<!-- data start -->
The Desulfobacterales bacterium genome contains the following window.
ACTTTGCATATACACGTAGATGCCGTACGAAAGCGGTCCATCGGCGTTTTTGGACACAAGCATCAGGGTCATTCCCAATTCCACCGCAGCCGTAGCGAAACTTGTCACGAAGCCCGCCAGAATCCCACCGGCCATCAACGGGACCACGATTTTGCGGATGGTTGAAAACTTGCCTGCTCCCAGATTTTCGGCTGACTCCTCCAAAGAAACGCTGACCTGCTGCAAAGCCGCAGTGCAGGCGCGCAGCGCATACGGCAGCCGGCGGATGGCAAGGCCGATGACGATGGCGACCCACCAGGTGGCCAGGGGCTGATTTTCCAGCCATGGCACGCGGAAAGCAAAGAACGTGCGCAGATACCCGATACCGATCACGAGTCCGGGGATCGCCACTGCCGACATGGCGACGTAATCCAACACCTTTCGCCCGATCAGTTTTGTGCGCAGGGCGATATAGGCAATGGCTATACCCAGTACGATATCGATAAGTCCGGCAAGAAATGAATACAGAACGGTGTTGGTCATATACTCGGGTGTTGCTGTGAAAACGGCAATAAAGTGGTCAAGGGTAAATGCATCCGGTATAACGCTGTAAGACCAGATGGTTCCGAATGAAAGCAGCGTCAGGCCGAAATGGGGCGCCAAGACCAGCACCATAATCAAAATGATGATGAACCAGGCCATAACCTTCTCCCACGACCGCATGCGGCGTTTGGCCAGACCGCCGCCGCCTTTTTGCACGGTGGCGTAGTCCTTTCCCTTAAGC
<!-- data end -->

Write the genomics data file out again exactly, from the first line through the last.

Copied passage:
The Desulfobacterales bacterium genome contains the following window.
ACTTTGCATATACACGTAGATGCCGTACGAAAGCGGTCCATCGGCGTTTTTGGACACAAGCATCAGGGTCATTCCCAATTCCACCGCAGCCGTAGCGAAACTTGTCACGAAGCCCGCCAGAATCCCACCGGCCATCAACGGGACCACGATTTTGCGGATGGTTGAAAACTTGCCTGCTCCCAGATTTTCGGCTGACTCCTCCAAAGAAACGCTGACCTGCTGCAAAGCCGCAGTGCAGGCGCGCAGCGCATACGGCAGCCGGCGGATGGCAAGGCCGATGACGATGGCGACCCACCAGGTGGCCAGGGGCTGATTTTCCAGCCATGGCACGCGGAAAGCAAAGAACGTGCGCAGATACCCGATACCGATCACGAGTCCGGGGATCGCCACTGCCGACATGGCGACGTAATCCAACACCTTTCGCCCGATCAGTTTTGTGCGCAGGGCGATATAGGCAATGGCTATACCCAGTACGATATCGATAAGTCCGGCAAGAAATGAATACAGAACGGTGTTGGTCATATACTCGGGTGTTGCTGTGAAAACGGCAATAAAGTGGTCAAGGGTAAATGCATCCGGTATAACGCTGTAAGACCAGATGGTTCCGAATGAAAGCAGCGTCAGGCCGAAATGGGGCGCCAAGACCAGCACCATAATCAAAATGATGATGAACCAGGCCATAACCTTCTCCCACGACCGCATGCGGCGTTTGGCCAGACCGCCGCCGCCTTTTTGCACGGTGGCGTAGTCCTTTCCCTTAAGC